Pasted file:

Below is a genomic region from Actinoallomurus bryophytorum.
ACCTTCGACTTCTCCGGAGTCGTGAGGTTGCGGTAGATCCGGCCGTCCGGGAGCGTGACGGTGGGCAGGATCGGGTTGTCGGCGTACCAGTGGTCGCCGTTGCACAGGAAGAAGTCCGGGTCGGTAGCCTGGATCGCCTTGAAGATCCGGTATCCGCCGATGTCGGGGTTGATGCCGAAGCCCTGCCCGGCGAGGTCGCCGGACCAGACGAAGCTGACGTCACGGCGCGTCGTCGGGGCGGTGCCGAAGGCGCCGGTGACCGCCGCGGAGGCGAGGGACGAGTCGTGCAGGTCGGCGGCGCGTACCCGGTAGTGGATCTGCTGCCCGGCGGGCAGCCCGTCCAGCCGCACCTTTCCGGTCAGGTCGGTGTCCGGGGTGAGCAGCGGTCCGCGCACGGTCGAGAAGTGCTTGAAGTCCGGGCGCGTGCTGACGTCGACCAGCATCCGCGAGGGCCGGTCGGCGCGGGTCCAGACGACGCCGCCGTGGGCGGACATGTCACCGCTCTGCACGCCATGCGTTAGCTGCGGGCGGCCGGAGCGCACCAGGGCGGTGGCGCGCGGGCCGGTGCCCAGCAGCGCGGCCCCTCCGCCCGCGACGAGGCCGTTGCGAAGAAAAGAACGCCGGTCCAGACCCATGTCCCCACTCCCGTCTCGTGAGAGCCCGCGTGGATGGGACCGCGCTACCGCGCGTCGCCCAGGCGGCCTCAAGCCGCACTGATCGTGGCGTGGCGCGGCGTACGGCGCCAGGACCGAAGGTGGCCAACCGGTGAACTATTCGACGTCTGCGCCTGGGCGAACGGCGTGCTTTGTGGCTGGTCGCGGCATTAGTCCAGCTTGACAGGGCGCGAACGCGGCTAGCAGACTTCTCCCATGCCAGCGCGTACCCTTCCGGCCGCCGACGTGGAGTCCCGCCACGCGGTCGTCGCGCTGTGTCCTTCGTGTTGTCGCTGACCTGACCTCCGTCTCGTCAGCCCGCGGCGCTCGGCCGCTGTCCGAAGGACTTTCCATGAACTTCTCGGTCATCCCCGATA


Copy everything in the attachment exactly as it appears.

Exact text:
Below is a genomic region from Actinoallomurus bryophytorum.
ACCTTCGACTTCTCCGGAGTCGTGAGGTTGCGGTAGATCCGGCCGTCCGGGAGCGTGACGGTGGGCAGGATCGGGTTGTCGGCGTACCAGTGGTCGCCGTTGCACAGGAAGAAGTCCGGGTCGGTAGCCTGGATCGCCTTGAAGATCCGGTATCCGCCGATGTCGGGGTTGATGCCGAAGCCCTGCCCGGCGAGGTCGCCGGACCAGACGAAGCTGACGTCACGGCGCGTCGTCGGGGCGGTGCCGAAGGCGCCGGTGACCGCCGCGGAGGCGAGGGACGAGTCGTGCAGGTCGGCGGCGCGTACCCGGTAGTGGATCTGCTGCCCGGCGGGCAGCCCGTCCAGCCGCACCTTTCCGGTCAGGTCGGTGTCCGGGGTGAGCAGCGGTCCGCGCACGGTCGAGAAGTGCTTGAAGTCCGGGCGCGTGCTGACGTCGACCAGCATCCGCGAGGGCCGGTCGGCGCGGGTCCAGACGACGCCGCCGTGGGCGGACATGTCACCGCTCTGCACGCCATGCGTTAGCTGCGGGCGGCCGGAGCGCACCAGGGCGGTGGCGCGCGGGCCGGTGCCCAGCAGCGCGGCCCCTCCGCCCGCGACGAGGCCGTTGCGAAGAAAAGAACGCCGGTCCAGACCCATGTCCCCACTCCCGTCTCGTGAGAGCCCGCGTGGATGGGACCGCGCTACCGCGCGTCGCCCAGGCGGCCTCAAGCCGCACTGATCGTGGCGTGGCGCGGCGTACGGCGCCAGGACCGAAGGTGGCCAACCGGTGAACTATTCGACGTCTGCGCCTGGGCGAACGGCGTGCTTTGTGGCTGGTCGCGGCATTAGTCCAGCTTGACAGGGCGCGAACGCGGCTAGCAGACTTCTCCCATGCCAGCGCGTACCCTTCCGGCCGCCGACGTGGAGTCCCGCCACGCGGTCGTCGCGCTGTGTCCTTCGTGTTGTCGCTGACCTGACCTCCGTCTCGTCAGCCCGCGGCGCTCGGCCGCTGTCCGAAGGACTTTCCATGAACTTCTCGGTCATCCCCGATA